A Better Project Model than the “Waterfall” – HBR

Working in short, iterative cycles the team can now begin testing ways to prove out this hypothesis. Instead of biting off large sets of features, the team conceives, designs and builds “first drafts” of ideas that are deployed quickly. These “first drafts” are measured with the target metrics and if they show promise (i.e., the numbers are moving in the right direction) they are refined in the next iteration. If they don’t perform, they are reworked or scrapped in favor of the next idea.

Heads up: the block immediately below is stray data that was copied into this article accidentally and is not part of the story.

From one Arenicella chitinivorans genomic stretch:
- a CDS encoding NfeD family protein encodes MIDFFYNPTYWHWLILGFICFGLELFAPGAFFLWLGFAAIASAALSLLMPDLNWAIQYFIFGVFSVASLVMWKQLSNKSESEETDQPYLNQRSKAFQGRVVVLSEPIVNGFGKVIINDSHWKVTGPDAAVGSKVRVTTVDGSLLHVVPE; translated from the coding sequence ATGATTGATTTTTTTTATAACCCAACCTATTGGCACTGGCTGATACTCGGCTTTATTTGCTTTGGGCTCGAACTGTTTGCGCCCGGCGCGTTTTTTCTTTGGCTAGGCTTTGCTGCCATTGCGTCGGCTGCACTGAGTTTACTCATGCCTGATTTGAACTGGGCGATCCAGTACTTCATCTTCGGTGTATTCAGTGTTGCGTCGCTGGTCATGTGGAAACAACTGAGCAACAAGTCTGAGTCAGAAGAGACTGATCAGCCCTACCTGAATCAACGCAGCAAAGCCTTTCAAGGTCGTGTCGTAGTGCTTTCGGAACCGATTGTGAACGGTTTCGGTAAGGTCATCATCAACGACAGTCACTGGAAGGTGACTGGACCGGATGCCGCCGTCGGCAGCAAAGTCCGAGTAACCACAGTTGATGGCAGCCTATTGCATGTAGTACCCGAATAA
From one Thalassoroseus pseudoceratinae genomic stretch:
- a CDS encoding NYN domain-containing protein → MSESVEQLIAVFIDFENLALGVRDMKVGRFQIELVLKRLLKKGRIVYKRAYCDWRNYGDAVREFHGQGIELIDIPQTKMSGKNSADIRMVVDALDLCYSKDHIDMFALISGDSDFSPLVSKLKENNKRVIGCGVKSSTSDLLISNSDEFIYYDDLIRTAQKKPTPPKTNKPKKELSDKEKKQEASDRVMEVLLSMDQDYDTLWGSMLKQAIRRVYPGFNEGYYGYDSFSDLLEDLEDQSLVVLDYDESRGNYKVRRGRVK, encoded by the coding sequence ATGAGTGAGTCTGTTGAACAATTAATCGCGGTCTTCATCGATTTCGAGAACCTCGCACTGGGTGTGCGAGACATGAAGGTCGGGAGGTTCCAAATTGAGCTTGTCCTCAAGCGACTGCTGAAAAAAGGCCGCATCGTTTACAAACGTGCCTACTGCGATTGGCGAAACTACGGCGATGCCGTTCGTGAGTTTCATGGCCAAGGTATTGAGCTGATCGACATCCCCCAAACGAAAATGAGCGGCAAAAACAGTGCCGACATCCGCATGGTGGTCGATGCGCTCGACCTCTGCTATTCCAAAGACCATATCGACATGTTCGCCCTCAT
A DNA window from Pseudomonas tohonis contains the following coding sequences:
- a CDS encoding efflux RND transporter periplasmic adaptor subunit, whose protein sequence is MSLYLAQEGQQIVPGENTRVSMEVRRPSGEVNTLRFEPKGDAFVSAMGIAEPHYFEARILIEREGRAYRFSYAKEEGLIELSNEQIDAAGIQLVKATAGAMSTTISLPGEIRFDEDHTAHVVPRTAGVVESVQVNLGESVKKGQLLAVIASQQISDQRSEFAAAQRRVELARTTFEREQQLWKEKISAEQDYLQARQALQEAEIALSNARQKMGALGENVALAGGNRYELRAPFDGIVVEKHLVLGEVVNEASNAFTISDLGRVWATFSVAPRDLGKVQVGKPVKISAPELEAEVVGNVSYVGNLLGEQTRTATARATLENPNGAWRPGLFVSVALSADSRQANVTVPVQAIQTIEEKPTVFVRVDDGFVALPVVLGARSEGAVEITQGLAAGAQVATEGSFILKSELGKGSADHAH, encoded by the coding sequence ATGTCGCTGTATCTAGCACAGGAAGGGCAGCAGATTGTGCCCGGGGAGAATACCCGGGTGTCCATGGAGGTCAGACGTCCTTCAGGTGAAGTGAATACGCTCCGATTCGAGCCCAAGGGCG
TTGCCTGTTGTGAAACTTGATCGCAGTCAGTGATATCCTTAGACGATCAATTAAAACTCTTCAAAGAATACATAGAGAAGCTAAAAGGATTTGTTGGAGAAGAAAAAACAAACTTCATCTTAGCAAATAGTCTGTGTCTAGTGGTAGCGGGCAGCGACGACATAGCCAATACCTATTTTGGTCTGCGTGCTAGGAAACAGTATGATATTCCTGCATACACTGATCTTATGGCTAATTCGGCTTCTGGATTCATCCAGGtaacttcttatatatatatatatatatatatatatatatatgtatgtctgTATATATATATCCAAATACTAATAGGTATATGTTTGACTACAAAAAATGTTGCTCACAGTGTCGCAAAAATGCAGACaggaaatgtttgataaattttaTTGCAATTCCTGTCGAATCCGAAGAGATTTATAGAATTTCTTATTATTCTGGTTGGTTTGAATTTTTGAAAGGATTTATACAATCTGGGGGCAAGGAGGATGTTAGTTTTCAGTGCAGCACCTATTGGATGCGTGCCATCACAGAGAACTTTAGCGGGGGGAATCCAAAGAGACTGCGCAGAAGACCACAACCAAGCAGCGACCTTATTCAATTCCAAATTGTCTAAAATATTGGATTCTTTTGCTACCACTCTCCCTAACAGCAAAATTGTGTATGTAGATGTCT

These tight learning loops allow the team to bite off significantly smaller chunks of risk while giving reality a chance to take many turns at the plate. The team may learn very quickly that building three new content verticals is overkill and only one is needed. Alternatively, it may learn that three new verticals won’t make a difference at all in their success metrics. At which point they will have to conceive a new hypothesis.

(Full Story: A Better Project Model than the “Waterfall” – HBR)

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